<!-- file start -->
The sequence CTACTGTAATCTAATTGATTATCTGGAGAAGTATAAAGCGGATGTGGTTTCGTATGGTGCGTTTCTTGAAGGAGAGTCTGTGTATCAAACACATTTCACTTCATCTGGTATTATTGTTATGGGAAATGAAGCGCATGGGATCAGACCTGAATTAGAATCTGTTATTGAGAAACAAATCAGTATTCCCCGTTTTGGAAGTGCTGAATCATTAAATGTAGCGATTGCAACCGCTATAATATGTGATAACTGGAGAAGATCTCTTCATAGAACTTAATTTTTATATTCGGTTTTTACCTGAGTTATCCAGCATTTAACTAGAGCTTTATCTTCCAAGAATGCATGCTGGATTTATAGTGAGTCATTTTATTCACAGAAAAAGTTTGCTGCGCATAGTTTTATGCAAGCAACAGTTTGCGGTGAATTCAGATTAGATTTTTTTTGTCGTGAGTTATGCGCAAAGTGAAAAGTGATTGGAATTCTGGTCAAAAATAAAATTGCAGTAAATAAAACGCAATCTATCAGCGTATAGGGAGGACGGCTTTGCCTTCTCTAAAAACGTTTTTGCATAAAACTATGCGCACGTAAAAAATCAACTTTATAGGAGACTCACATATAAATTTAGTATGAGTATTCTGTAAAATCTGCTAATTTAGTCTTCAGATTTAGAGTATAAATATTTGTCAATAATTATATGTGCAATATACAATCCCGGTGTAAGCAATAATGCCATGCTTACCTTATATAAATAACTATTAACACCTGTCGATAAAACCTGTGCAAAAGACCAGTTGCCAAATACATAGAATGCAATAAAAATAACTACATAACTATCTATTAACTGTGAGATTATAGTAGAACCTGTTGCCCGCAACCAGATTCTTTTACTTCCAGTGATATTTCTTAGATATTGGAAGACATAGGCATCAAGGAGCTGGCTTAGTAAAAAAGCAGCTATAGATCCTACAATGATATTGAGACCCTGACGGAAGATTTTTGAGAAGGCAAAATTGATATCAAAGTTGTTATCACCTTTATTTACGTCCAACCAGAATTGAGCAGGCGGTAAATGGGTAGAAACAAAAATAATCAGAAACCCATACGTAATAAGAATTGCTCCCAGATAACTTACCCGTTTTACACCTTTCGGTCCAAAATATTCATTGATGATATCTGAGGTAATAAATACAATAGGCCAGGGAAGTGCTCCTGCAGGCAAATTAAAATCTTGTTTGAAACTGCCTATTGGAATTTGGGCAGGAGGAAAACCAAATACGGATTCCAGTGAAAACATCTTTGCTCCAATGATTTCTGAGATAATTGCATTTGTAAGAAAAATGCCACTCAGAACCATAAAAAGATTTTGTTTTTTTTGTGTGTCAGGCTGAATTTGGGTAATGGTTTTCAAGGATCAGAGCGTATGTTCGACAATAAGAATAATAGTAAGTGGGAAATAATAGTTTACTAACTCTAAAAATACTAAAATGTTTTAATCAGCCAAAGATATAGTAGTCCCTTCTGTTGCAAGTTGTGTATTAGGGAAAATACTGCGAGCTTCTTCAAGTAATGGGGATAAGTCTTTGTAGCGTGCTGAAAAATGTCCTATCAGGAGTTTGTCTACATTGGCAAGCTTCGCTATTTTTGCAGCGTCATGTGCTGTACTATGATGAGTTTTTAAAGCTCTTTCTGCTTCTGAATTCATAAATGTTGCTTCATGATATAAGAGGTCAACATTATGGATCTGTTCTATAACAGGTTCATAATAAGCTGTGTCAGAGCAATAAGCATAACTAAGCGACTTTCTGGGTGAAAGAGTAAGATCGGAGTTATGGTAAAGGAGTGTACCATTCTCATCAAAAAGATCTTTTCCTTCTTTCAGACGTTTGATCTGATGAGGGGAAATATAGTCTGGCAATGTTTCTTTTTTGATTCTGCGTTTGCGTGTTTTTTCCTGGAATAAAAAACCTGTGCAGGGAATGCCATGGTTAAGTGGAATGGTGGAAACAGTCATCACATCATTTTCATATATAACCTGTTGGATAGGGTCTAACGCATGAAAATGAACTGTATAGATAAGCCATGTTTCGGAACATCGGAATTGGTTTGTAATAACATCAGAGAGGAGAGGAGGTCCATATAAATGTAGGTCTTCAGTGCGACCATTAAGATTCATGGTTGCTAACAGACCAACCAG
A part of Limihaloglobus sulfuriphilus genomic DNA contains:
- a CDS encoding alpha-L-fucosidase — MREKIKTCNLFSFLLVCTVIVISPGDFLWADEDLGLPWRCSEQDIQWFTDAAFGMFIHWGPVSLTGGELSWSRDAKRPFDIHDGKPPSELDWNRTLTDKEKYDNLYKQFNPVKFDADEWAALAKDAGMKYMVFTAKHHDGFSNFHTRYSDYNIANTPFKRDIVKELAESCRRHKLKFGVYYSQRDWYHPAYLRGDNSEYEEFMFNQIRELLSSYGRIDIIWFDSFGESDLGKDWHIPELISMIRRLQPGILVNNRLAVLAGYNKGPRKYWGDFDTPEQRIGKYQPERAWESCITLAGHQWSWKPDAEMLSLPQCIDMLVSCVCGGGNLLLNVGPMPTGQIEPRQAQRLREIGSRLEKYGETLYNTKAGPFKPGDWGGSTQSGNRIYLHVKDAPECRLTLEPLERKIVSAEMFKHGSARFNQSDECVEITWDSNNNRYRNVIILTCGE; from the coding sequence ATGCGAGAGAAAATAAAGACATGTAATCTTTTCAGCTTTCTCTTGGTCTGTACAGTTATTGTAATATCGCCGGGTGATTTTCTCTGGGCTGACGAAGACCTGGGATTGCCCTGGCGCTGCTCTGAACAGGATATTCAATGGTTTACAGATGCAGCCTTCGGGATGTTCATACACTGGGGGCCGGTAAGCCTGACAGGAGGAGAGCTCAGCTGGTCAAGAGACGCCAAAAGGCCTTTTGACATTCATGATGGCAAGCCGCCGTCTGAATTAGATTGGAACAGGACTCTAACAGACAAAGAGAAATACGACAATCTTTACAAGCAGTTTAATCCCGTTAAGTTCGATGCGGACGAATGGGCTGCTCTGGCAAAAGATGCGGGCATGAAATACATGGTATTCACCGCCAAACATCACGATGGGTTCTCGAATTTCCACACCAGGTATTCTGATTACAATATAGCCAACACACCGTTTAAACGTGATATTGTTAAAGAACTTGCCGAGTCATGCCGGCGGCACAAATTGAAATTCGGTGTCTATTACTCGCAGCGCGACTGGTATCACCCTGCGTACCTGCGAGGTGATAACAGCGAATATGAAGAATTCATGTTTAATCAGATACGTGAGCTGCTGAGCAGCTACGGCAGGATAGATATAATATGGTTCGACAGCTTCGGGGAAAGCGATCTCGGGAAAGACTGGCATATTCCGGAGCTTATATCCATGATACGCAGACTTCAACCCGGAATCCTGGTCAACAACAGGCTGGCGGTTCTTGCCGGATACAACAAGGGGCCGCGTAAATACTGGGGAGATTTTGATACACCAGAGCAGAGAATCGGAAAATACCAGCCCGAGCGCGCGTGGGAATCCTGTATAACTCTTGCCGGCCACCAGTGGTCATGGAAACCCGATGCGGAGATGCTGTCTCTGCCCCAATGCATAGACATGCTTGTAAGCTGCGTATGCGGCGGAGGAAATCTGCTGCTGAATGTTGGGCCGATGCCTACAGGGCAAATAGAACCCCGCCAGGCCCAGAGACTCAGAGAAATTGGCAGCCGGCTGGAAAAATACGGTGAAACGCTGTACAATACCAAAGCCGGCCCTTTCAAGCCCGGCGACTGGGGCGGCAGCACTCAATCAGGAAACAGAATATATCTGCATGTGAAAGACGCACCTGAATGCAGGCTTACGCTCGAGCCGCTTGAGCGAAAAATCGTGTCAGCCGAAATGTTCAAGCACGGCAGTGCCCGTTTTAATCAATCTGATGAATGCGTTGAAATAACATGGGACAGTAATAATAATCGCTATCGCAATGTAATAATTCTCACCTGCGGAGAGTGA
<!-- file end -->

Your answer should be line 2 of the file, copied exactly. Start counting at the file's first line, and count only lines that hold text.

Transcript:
A part of Limihaloglobus sulfuriphilus genomic DNA contains: